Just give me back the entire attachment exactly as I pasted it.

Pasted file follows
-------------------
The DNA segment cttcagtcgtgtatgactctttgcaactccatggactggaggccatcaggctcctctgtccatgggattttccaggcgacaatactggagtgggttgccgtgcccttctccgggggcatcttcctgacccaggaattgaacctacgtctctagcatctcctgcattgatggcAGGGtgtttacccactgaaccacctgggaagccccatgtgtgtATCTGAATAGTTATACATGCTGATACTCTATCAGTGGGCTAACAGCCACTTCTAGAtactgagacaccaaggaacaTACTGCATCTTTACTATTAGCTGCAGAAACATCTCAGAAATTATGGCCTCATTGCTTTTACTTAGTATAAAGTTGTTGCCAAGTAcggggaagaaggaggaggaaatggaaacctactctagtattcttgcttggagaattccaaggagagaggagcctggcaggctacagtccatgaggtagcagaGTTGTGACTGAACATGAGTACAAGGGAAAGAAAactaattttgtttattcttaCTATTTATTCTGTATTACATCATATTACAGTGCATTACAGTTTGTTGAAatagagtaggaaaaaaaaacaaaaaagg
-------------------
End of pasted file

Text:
The DNA segment cttcagtcgtgtatgactctttgcaactccatggactggaggccatcaggctcctctgtccatgggattttccaggcgacaatactggagtgggttgccgtgcccttctccgggggcatcttcctgacccaggaattgaacctacgtctctagcatctcctgcattgatggcAGGGtgtttacccactgaaccacctgggaagccccatgtgtgtATCTGAATAGTTATACATGCTGATACTCTATCAGTGGGCTAACAGCCACTTCTAGAtactgagacaccaaggaacaTACTGCATCTTTACTATTAGCTGCAGAAACATCTCAGAAATTATGGCCTCATTGCTTTTACTTAGTATAAAGTTGTTGCCAAGTAcggggaagaaggaggaggaaatggaaacctactctagtattcttgcttggagaattccaaggagagaggagcctggcaggctacagtccatgaggtagcagaGTTGTGACTGAACATGAGTACAAGGGAAAGAAAactaattttgtttattcttaCTATTTATTCTGTATTACATCATATTACAGTGCATTACAGTTTGTTGAAatagagtaggaaaaaaaaacaaaaaagg